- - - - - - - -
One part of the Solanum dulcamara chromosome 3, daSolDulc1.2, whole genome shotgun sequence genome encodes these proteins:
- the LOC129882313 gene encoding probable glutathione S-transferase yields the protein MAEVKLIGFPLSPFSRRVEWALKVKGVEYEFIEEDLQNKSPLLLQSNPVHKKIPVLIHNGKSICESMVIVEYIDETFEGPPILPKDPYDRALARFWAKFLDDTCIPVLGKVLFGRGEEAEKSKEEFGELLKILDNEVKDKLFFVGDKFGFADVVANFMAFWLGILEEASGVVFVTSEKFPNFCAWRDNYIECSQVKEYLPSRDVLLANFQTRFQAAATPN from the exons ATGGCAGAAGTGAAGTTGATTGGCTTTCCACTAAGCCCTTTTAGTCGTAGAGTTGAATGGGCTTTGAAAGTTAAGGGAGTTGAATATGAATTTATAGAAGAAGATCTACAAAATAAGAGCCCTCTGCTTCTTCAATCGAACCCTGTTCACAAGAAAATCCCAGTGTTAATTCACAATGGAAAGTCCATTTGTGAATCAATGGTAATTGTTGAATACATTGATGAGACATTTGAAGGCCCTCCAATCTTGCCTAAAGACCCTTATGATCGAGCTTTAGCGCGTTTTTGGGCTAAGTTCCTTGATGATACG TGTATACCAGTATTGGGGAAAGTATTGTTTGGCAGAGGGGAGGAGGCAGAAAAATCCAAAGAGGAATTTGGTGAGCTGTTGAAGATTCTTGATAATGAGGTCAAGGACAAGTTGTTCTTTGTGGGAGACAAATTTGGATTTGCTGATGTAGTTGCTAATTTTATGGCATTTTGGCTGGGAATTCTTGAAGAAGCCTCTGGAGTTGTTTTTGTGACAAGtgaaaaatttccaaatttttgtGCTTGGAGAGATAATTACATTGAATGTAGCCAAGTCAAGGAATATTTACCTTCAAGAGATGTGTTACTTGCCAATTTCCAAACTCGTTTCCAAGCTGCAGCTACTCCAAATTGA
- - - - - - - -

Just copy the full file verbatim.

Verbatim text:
One part of the Solanum dulcamara chromosome 3, daSolDulc1.2, whole genome shotgun sequence genome encodes these proteins:
- the LOC129882313 gene encoding probable glutathione S-transferase yields the protein MAEVKLIGFPLSPFSRRVEWALKVKGVEYEFIEEDLQNKSPLLLQSNPVHKKIPVLIHNGKSICESMVIVEYIDETFEGPPILPKDPYDRALARFWAKFLDDTCIPVLGKVLFGRGEEAEKSKEEFGELLKILDNEVKDKLFFVGDKFGFADVVANFMAFWLGILEEASGVVFVTSEKFPNFCAWRDNYIECSQVKEYLPSRDVLLANFQTRFQAAATPN from the exons ATGGCAGAAGTGAAGTTGATTGGCTTTCCACTAAGCCCTTTTAGTCGTAGAGTTGAATGGGCTTTGAAAGTTAAGGGAGTTGAATATGAATTTATAGAAGAAGATCTACAAAATAAGAGCCCTCTGCTTCTTCAATCGAACCCTGTTCACAAGAAAATCCCAGTGTTAATTCACAATGGAAAGTCCATTTGTGAATCAATGGTAATTGTTGAATACATTGATGAGACATTTGAAGGCCCTCCAATCTTGCCTAAAGACCCTTATGATCGAGCTTTAGCGCGTTTTTGGGCTAAGTTCCTTGATGATACG TGTATACCAGTATTGGGGAAAGTATTGTTTGGCAGAGGGGAGGAGGCAGAAAAATCCAAAGAGGAATTTGGTGAGCTGTTGAAGATTCTTGATAATGAGGTCAAGGACAAGTTGTTCTTTGTGGGAGACAAATTTGGATTTGCTGATGTAGTTGCTAATTTTATGGCATTTTGGCTGGGAATTCTTGAAGAAGCCTCTGGAGTTGTTTTTGTGACAAGtgaaaaatttccaaatttttgtGCTTGGAGAGATAATTACATTGAATGTAGCCAAGTCAAGGAATATTTACCTTCAAGAGATGTGTTACTTGCCAATTTCCAAACTCGTTTCCAAGCTGCAGCTACTCCAAATTGA